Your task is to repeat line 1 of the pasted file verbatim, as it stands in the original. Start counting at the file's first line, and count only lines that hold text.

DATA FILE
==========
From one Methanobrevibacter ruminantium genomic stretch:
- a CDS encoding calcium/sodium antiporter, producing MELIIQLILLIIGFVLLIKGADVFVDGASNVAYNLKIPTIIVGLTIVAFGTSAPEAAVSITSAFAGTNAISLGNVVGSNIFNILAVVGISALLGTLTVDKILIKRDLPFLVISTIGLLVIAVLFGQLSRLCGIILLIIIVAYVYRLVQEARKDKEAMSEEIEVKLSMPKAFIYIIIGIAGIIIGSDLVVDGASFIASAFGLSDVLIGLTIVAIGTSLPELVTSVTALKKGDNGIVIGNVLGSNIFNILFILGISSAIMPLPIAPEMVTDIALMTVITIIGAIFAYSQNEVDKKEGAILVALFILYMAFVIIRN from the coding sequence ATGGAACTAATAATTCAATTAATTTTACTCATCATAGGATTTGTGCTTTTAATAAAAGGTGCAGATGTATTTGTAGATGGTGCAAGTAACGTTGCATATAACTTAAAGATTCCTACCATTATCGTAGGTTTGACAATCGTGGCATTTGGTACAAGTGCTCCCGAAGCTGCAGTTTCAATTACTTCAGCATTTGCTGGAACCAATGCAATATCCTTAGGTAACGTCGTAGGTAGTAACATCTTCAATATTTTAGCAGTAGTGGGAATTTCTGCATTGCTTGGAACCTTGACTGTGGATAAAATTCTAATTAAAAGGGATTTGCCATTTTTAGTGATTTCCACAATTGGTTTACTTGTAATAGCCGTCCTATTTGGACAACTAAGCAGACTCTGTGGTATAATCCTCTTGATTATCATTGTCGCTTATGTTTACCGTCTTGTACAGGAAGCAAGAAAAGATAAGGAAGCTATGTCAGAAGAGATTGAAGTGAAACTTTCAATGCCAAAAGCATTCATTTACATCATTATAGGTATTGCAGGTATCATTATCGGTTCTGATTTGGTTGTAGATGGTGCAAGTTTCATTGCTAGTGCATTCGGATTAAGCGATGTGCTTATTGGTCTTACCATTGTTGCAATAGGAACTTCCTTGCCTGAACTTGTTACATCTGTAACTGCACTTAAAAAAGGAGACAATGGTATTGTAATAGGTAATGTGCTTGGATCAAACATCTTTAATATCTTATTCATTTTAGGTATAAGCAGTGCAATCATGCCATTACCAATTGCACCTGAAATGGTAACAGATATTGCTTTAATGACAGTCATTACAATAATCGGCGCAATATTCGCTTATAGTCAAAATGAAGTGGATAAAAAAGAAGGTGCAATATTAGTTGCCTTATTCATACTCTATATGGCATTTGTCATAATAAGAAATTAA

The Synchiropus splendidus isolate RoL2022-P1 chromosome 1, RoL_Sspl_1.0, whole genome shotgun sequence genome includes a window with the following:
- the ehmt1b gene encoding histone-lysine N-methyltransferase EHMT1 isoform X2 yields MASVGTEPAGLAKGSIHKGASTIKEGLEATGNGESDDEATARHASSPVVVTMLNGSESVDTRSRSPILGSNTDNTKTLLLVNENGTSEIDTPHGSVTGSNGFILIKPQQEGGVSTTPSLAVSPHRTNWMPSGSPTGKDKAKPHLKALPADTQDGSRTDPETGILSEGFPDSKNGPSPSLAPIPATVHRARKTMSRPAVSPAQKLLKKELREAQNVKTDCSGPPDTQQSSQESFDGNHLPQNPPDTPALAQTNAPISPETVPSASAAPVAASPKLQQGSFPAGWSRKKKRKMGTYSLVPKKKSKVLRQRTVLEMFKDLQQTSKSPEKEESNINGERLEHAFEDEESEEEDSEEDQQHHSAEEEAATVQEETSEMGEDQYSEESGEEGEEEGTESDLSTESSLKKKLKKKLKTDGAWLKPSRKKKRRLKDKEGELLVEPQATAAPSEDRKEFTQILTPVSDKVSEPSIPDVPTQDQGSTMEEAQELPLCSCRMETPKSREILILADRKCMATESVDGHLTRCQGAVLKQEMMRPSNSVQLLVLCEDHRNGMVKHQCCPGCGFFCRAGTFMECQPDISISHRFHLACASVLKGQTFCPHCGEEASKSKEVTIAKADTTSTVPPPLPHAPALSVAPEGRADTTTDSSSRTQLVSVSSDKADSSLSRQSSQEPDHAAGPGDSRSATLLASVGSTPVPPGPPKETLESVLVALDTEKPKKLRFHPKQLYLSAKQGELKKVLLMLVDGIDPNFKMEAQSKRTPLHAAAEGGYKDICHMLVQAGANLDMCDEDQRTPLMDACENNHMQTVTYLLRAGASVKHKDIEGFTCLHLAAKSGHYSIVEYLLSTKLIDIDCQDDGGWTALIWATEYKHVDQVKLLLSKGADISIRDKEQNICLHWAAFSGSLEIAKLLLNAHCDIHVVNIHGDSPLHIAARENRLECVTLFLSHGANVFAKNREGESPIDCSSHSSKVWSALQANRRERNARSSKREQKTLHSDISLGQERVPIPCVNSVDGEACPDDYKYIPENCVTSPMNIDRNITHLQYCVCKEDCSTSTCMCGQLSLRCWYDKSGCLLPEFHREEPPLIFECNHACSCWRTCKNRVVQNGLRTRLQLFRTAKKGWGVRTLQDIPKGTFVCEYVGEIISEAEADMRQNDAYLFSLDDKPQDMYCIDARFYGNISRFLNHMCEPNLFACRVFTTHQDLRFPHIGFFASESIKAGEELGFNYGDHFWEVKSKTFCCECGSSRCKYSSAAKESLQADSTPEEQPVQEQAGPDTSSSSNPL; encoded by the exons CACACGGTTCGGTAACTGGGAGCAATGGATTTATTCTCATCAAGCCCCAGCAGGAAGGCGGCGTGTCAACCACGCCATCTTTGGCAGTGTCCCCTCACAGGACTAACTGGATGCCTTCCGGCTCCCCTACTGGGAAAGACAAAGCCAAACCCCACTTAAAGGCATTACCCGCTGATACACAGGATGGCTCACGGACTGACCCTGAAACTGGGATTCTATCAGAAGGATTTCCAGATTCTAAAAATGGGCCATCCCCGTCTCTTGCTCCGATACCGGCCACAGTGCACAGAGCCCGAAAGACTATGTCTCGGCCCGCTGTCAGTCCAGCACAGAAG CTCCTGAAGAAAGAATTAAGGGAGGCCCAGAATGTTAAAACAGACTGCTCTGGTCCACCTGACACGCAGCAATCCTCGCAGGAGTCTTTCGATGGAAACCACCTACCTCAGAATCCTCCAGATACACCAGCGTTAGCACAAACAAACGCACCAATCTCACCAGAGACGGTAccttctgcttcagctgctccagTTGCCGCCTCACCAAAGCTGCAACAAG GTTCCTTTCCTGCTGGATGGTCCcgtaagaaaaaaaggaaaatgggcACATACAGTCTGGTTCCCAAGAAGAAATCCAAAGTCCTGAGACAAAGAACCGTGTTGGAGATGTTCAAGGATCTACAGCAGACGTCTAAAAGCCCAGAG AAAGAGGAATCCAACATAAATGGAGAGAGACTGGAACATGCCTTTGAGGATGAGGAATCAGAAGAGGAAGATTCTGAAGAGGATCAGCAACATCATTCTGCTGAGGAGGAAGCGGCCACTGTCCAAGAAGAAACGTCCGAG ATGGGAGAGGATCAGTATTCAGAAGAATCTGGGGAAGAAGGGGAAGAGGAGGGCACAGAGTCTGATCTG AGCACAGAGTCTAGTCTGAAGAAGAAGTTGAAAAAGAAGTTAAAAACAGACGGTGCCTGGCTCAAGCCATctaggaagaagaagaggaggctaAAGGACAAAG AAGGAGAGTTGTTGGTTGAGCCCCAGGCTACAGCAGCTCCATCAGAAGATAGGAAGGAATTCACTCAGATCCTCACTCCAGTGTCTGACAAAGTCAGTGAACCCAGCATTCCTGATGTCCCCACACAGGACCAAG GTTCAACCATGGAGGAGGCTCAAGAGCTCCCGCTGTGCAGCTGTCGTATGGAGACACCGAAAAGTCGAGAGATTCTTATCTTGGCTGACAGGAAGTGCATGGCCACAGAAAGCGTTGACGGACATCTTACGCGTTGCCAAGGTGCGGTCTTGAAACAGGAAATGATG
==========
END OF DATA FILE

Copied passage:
From one Methanobrevibacter ruminantium genomic stretch: